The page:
What’s your most hated task?
Is it cleaning the bathroom?
Paying the monthly bills?
Cleaning up after your dog?
Whether we like it or not – and mostly, we don’t – we’ve all encountered and done those tasks that we just hate doing. And when we apply those same principles to our business and workplace environment, those tasks can feel even worse.
This is heightened if you’re running your own wholesaling business.
With the start of a new year, of course, you might be thinking about scaling your business and possibly delegating some of those unwanted tasks to others. And that’s actually a great idea, considering this time of year is when a lot of people put on the brakes from what they’re doing.
But with that said, it’s important you recognize your decision to scale – it’s because you’re looking to achieve goals or you’re trying to avoid doing tasks that you don’t want to do.
This is the same question I asked my Astro member Leslie in this latest coaching call:
How to do Tasks You Hate
As Leslie described her challenge, it was clear that she was ultimately trying to avoid those wholesaling tasks that she hated doing, which for her was agent outreach.
Again, there’s nothing wrong with doing what you love doing and focusing on your inherent superpower, but what some people fall into is a rush to get out of those disliked tasks to the point they just assign them to others without learning or understanding those tasks.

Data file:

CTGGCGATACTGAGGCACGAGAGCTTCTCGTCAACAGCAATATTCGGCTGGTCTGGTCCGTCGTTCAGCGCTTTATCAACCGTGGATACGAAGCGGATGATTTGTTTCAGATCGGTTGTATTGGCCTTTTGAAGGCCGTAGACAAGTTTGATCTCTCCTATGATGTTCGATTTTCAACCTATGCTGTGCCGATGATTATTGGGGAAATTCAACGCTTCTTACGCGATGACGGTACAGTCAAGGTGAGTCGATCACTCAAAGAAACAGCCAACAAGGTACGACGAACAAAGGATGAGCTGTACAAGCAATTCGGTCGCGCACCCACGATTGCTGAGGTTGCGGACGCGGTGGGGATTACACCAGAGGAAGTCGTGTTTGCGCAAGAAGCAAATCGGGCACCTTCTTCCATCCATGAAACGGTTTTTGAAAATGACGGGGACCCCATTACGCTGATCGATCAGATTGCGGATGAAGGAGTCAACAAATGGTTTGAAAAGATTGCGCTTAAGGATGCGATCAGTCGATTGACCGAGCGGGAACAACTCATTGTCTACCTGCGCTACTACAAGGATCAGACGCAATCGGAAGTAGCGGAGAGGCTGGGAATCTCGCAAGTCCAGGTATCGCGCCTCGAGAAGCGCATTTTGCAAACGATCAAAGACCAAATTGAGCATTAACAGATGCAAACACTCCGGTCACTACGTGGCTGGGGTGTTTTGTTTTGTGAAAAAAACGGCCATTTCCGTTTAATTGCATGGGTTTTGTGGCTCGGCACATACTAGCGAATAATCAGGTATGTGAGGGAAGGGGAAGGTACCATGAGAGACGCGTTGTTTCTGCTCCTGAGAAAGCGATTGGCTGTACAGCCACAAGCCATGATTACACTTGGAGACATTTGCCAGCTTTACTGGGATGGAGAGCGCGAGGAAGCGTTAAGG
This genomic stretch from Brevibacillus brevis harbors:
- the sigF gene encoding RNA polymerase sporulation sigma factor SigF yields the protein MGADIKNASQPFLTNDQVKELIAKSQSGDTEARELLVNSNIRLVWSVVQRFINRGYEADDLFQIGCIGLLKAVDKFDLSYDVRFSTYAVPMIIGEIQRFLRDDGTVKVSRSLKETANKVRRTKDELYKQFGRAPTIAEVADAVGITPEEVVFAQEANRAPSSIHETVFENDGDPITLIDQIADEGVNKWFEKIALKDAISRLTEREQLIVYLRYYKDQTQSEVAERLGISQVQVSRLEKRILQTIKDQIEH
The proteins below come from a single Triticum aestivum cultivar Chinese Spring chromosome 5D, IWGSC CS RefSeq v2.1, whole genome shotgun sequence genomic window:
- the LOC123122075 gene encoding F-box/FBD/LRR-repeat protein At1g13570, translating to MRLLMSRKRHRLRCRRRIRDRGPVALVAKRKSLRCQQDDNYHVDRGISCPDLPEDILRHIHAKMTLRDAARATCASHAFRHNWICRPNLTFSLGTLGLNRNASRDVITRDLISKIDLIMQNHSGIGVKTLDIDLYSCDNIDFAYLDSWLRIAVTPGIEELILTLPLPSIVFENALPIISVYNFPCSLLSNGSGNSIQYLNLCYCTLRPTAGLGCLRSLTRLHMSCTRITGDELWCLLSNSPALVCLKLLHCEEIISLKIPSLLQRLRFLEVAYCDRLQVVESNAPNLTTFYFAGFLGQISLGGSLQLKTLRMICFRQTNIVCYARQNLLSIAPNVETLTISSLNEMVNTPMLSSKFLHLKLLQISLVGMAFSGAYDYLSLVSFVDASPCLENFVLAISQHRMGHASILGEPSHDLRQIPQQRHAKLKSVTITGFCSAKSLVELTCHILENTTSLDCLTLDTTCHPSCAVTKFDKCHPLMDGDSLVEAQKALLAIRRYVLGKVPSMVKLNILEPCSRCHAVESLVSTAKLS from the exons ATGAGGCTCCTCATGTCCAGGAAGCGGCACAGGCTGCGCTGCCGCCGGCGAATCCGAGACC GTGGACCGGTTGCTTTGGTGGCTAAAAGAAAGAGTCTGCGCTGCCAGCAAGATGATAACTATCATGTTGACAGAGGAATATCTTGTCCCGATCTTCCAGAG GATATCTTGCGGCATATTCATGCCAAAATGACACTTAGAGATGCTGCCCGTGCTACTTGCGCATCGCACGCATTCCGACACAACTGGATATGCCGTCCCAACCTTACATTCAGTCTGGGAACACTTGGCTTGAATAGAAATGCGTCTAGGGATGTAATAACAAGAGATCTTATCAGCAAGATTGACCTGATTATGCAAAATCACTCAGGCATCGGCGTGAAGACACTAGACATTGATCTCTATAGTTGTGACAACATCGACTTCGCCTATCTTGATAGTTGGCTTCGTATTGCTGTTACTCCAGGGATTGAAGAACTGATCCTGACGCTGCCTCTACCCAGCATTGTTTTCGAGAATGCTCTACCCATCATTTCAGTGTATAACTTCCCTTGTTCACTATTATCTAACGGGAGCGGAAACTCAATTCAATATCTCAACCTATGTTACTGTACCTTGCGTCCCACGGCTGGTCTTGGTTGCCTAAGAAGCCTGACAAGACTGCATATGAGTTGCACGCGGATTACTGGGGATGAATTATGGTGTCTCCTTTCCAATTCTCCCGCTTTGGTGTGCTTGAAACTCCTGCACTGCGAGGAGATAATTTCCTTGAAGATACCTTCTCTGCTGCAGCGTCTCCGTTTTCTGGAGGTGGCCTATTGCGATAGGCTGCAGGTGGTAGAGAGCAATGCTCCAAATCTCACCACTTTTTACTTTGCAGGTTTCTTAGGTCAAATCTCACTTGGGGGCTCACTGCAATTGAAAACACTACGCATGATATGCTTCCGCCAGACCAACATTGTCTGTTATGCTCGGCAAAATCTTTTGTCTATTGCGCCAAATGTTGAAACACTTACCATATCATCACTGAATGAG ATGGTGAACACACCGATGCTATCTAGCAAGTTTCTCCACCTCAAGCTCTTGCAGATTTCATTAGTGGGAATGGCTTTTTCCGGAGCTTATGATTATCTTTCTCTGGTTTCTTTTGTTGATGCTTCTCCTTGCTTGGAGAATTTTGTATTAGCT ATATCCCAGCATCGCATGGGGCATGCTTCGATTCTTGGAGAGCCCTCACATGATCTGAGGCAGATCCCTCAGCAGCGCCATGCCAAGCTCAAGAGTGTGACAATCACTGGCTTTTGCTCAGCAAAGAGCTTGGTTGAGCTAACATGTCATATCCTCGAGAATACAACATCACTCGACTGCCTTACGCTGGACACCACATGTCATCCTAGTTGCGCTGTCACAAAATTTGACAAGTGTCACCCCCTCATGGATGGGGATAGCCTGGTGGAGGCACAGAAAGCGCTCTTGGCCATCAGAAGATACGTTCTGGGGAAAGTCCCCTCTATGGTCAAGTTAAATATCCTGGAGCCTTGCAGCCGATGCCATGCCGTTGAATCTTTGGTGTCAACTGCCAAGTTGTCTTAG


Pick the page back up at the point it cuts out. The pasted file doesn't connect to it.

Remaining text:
Just like you have your superpowers, you want to adhere to your team’s superpowers. For Leslie, her superpower is disposition; she loves it and would prefer to do that than agent outreach.
This is where having a connected and supportive community can help because then you’re surrounded by people who you can turn to and have them take on those tasks that you hate.
There’s a multitude of benefits when you do this:
You can focus on doing what you love.
You’re able to delegate tasks you hate doing.
The people who take on these tasks are those who love doing them.
Ultimately, you end up having people who are doing the things they love doing, while also supporting each other.
So how do you get to this point, where you decide on which goal to focus on?
You’ve most likely heard how I employ vision boards to keep track of the goals I’ve set and focus on achieving them. Now, vision boards aren’t for everyone, but for me and others, they give us a visual and physical way to view our goals.
But one of the important things about a vision board is laying out realistic goals and realistic time frames on when you want to have those goals set. And then, of course, go out and put those goals into practice.
So for example, let’s say that Leslie’s goal is to scale her business in 2023 and in order to do that, she’ll have to offset those dreaded tasks she hates for others. So maybe a goal for her, for the month or next two months, is to find someone within Astro that would like to squad up to do some agent outreach for her or that would want to help her on the acquisitions side.
Visualizing your goals, understanding where your strengths lie, and who has strengths in the areas that are your weaknesses should be a focus for you as you grow or even start your wholesale business this year.